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Searching for Chief Medical Director [CMD]

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Centene Corporation Seeking CMD

By Jennifer Sonneland jsonneland@cejkasearch.com

Cejka Executive Search www.cejkaexecutivesearch.com

Dear Dr. Marcinko,

I am assisting Centene Corporation in their recruitment for a Chief Medical Director for IlliniCare Health Plan, a wholly owned subsidiary and HMO for the state of Illinois.  The regional headquarters for IlliniCare is in Chicago. 

The Chief Medical Director (CMD) will be responsible for directing and coordinating the medical management, quality improvement and credentialing functions for IlliniCare. S/he will serve as a clinical advisor and educator of the medical management staff, ensuring the clinical quality and efficacy of patient care.

jobs

The CMD will also help identify trends in patient treatment data and proactively develop programs to improve patient health and wellness needs.  As an integral part of IlliniCare’s senior leadership team, the CMD will have an active role in supporting the strategic plans and vision of the organization.  

Ideal candidates will have a minimum of five years of progressive experience in healthcare enterprises and demonstrated success in establishing population health management programs and driving quality outcomes and financial performance for the underserved population. Board certification, preferably in geriatrics, and an unrestricted medical license are required. 

A post-graduate business degree (MBA/MMM) is preferred.

Assessment

More details about this opportunity upon request.

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Introducing Neil H. Baum MD

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Our Newest ME-P “Thought-Leader”

By Ann Miller RN MHA

[Executive-Director]

Dr. BaumDr. Neil Baum is Associate Clinical Professor of Urology at Tulane Medical School and Louisiana State University Medical School, both in New Orleans, LA.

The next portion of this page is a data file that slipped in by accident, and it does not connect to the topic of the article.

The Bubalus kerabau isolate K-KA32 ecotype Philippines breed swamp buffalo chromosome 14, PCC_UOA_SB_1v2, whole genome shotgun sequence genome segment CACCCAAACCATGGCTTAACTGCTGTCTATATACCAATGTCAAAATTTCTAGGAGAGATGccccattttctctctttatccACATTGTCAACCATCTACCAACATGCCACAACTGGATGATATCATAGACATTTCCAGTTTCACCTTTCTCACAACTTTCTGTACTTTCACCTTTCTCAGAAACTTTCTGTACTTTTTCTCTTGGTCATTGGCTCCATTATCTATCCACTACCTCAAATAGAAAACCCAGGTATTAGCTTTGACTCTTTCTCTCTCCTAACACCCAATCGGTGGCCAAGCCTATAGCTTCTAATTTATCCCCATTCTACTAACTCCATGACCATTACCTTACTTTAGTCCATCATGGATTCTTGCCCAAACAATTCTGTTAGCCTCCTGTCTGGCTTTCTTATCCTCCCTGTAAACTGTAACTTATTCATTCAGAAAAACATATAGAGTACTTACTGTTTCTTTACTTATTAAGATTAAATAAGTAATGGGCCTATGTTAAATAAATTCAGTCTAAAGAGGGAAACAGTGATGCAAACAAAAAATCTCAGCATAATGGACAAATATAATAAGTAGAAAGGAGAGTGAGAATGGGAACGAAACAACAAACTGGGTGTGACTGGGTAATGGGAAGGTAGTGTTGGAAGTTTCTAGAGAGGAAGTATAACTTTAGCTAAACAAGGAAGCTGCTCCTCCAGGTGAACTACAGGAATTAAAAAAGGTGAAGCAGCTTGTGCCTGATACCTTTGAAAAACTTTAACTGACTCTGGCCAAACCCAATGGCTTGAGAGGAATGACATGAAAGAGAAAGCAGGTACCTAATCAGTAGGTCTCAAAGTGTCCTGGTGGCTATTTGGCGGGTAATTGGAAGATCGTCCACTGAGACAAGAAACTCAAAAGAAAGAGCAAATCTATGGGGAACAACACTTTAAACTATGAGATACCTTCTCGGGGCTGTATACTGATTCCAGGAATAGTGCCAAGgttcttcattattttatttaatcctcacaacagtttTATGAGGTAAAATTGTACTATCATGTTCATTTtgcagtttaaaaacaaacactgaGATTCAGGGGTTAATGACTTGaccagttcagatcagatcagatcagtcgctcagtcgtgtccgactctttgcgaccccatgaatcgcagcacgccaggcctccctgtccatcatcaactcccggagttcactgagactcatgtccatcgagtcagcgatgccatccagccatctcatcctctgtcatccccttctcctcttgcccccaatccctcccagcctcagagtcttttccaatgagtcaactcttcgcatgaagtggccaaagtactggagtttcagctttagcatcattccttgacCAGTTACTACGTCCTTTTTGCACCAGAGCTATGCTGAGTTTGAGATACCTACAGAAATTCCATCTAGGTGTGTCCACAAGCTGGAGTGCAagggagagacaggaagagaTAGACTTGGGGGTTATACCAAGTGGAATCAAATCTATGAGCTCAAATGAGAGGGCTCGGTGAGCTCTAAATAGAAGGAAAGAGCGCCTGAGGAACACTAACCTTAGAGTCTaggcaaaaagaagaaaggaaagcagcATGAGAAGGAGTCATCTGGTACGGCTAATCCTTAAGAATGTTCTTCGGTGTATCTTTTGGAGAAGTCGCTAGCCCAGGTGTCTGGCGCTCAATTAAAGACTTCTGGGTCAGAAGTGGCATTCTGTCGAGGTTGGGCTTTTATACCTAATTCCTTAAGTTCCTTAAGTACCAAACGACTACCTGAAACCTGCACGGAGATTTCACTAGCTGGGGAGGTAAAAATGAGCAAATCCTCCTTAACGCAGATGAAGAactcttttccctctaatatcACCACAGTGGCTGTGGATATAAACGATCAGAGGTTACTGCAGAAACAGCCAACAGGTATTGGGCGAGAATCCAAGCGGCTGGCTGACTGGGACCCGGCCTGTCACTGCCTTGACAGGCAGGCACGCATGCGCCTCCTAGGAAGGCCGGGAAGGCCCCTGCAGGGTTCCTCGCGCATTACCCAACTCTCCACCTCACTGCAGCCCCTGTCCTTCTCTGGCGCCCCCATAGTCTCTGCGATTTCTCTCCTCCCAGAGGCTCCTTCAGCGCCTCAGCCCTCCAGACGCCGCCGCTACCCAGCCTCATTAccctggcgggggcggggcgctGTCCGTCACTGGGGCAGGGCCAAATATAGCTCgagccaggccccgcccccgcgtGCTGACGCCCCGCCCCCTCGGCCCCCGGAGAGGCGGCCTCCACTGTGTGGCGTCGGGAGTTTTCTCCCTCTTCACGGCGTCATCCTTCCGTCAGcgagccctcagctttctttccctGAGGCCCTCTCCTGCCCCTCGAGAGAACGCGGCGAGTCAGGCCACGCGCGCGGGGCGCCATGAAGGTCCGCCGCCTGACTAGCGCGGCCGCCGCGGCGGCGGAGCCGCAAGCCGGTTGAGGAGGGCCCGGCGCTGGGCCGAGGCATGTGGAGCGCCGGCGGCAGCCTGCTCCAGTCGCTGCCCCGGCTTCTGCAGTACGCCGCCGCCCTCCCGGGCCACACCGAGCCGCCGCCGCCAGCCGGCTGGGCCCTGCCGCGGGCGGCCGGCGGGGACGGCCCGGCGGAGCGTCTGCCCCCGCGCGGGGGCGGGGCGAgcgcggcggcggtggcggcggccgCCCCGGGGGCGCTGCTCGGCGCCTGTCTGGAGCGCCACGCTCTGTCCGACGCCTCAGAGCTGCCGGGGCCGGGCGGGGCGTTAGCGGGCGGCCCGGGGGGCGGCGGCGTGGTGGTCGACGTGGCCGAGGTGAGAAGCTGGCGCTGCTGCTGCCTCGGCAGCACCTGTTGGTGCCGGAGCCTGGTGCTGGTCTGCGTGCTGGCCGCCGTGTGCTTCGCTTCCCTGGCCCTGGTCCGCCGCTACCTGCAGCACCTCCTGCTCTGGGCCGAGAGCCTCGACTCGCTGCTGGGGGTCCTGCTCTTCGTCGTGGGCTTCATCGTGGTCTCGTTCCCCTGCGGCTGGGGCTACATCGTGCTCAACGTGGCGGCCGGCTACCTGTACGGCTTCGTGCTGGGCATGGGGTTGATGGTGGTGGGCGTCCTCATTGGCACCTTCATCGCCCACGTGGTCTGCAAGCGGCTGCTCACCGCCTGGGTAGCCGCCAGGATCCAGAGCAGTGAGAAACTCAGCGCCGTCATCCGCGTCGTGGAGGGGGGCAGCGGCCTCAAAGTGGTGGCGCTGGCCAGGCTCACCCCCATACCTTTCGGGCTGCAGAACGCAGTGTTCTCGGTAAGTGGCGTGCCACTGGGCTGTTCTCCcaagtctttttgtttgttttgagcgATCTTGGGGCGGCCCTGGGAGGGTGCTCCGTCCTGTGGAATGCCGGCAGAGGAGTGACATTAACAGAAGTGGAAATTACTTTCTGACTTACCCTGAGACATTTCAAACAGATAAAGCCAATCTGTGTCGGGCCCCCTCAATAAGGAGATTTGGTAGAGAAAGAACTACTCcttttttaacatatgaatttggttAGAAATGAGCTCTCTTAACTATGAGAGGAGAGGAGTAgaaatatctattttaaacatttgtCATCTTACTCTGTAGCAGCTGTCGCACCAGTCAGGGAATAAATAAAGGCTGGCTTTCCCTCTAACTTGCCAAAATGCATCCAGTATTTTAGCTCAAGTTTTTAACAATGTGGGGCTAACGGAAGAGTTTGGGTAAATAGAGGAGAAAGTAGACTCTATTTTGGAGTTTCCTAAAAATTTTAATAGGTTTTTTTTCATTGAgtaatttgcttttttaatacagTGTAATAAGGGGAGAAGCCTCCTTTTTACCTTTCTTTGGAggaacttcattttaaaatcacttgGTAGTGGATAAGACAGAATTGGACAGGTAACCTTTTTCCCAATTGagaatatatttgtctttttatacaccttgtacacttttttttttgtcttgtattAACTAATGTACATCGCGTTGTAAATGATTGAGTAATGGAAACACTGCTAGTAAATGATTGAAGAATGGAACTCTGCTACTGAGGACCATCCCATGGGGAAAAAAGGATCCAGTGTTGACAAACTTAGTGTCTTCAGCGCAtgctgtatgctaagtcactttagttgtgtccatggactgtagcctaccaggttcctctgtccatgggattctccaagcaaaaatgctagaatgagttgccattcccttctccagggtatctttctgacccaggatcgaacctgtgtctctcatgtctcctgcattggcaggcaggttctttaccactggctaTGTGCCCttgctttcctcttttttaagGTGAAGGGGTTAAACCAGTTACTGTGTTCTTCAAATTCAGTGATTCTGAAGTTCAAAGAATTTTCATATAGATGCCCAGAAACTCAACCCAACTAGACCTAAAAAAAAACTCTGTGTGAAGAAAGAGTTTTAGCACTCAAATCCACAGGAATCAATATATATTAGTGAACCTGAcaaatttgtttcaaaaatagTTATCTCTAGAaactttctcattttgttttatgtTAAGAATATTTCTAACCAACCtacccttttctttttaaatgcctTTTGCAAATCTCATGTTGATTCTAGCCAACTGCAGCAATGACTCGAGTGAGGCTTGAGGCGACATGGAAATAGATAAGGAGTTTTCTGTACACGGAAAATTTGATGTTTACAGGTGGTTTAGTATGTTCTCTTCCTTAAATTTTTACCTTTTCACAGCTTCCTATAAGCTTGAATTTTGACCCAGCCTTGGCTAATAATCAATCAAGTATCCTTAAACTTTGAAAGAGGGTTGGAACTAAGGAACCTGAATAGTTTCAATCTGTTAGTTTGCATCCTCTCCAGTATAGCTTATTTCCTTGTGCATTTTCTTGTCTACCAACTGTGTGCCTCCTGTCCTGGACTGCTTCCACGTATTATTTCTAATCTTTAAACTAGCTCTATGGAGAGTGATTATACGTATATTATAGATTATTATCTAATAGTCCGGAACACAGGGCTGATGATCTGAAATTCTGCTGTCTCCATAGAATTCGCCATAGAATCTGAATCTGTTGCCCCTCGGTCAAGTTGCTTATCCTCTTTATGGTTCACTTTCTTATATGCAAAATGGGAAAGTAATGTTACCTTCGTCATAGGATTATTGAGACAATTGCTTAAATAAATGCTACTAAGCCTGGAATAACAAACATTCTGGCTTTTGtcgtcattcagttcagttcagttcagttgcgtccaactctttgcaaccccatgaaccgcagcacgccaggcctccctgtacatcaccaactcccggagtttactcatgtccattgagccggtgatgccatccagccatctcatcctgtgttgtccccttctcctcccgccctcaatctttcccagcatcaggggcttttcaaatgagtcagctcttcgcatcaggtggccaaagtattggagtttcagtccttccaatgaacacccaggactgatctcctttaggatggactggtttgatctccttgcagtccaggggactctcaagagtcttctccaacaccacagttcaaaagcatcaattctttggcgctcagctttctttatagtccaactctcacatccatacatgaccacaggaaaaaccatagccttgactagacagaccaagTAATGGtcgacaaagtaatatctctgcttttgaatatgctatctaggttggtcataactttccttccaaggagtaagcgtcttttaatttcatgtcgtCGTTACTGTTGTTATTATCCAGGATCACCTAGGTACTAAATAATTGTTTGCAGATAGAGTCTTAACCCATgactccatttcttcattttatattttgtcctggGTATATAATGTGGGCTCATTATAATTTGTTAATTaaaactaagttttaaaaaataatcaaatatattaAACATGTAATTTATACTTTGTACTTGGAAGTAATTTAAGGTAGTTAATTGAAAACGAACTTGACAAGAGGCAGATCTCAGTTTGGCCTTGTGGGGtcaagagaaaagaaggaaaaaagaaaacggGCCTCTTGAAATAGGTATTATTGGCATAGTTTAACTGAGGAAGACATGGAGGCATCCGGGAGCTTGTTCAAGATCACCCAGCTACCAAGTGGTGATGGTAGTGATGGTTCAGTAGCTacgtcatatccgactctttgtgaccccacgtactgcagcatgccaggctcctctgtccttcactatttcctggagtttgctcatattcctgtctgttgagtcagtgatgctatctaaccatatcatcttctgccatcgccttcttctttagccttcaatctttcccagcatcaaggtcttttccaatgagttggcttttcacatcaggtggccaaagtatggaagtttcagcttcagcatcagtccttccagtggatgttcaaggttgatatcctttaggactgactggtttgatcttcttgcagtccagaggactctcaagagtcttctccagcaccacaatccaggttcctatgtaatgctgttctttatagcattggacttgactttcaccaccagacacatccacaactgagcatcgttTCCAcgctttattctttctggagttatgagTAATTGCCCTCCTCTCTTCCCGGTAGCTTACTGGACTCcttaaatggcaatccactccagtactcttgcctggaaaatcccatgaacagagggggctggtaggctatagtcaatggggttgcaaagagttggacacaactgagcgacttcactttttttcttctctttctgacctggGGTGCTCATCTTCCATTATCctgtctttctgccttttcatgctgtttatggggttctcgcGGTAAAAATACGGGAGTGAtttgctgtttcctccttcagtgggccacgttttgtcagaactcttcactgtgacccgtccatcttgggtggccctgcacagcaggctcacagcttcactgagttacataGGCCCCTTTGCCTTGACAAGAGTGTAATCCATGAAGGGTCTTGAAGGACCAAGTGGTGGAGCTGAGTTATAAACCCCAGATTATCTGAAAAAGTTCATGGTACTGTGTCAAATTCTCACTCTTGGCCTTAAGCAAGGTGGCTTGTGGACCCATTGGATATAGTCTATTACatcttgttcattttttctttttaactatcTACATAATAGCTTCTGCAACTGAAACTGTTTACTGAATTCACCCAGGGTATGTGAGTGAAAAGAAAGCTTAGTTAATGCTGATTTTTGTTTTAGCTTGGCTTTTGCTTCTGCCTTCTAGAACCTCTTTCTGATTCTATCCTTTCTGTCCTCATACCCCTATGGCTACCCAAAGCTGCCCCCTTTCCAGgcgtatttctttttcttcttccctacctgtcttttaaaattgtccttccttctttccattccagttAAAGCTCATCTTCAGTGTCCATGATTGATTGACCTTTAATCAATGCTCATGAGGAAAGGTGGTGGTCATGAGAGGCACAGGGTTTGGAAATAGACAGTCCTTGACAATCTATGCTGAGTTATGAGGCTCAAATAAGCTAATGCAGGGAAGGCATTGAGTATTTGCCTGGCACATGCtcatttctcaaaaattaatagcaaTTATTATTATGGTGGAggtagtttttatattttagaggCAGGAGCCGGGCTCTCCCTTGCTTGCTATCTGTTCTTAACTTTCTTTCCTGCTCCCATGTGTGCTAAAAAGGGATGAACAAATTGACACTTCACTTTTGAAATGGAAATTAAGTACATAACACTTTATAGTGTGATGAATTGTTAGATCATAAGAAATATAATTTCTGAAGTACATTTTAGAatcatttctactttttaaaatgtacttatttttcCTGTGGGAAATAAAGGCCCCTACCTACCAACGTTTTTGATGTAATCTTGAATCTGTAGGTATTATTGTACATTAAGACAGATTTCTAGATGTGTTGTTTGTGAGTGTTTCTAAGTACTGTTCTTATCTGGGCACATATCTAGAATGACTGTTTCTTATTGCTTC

He is also on the medical staff at Touro Infirmary in New Orleans, and East Jefferson General Hospital in Metairie, LA.

Medical Background

Dr. Baum received his medical degree from Ohio State University Medical School in Columbus. He completed an internship at the University of California at Los Angeles, a residency in surgery at Harbor General Hospital, Torrance, California, followed by a second residency in surgery and a residency in urology, both at Baylor College of Medicine in Texas. Dr. Baum is certified by the American Board of Urology.

ME-P Relevance

Dr. Baum often shares his extensive experience from his urologic office and regularly speaks to medical practices, hospitals, and pharmaceutical and manufacturing companies on improving communications between physicians and patients, practice management, guerilla marketing, practice promotion and motivation.

He has also several books on efficient medical marketing. In fact, he is the author of Marketing Your Clinical Practice-Ethically, Effectively, and Economically, 4th Edition (Jones-Bartlett, 2010).

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And so, we are pleased he accepted our invitation as ME-P “thought-leader.” All our readers and subscribers look forward to his essays, comments and insightful contributions.

Essential ME-P Reader Concerns